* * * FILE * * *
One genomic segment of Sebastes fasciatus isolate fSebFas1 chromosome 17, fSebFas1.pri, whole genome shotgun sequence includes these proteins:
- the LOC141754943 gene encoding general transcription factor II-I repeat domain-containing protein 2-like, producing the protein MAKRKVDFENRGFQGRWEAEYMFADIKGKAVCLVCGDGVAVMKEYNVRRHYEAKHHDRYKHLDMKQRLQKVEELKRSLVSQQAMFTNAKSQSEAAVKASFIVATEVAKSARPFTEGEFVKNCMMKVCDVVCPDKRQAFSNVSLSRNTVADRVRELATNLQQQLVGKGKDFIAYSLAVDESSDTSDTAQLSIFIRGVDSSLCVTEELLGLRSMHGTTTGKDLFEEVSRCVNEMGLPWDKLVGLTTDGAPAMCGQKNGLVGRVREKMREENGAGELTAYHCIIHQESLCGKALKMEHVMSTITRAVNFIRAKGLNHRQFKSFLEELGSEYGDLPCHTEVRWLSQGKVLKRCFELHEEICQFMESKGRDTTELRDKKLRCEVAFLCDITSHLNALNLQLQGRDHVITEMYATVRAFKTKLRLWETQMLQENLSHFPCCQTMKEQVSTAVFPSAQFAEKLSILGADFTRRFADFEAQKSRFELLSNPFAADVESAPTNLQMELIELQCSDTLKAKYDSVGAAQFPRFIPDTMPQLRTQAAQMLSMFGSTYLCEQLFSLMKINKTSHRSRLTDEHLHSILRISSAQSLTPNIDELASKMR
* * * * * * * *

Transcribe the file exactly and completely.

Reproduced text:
One genomic segment of Sebastes fasciatus isolate fSebFas1 chromosome 17, fSebFas1.pri, whole genome shotgun sequence includes these proteins:
- the LOC141754943 gene encoding general transcription factor II-I repeat domain-containing protein 2-like, producing the protein MAKRKVDFENRGFQGRWEAEYMFADIKGKAVCLVCGDGVAVMKEYNVRRHYEAKHHDRYKHLDMKQRLQKVEELKRSLVSQQAMFTNAKSQSEAAVKASFIVATEVAKSARPFTEGEFVKNCMMKVCDVVCPDKRQAFSNVSLSRNTVADRVRELATNLQQQLVGKGKDFIAYSLAVDESSDTSDTAQLSIFIRGVDSSLCVTEELLGLRSMHGTTTGKDLFEEVSRCVNEMGLPWDKLVGLTTDGAPAMCGQKNGLVGRVREKMREENGAGELTAYHCIIHQESLCGKALKMEHVMSTITRAVNFIRAKGLNHRQFKSFLEELGSEYGDLPCHTEVRWLSQGKVLKRCFELHEEICQFMESKGRDTTELRDKKLRCEVAFLCDITSHLNALNLQLQGRDHVITEMYATVRAFKTKLRLWETQMLQENLSHFPCCQTMKEQVSTAVFPSAQFAEKLSILGADFTRRFADFEAQKSRFELLSNPFAADVESAPTNLQMELIELQCSDTLKAKYDSVGAAQFPRFIPDTMPQLRTQAAQMLSMFGSTYLCEQLFSLMKINKTSHRSRLTDEHLHSILRISSAQSLTPNIDELASKMR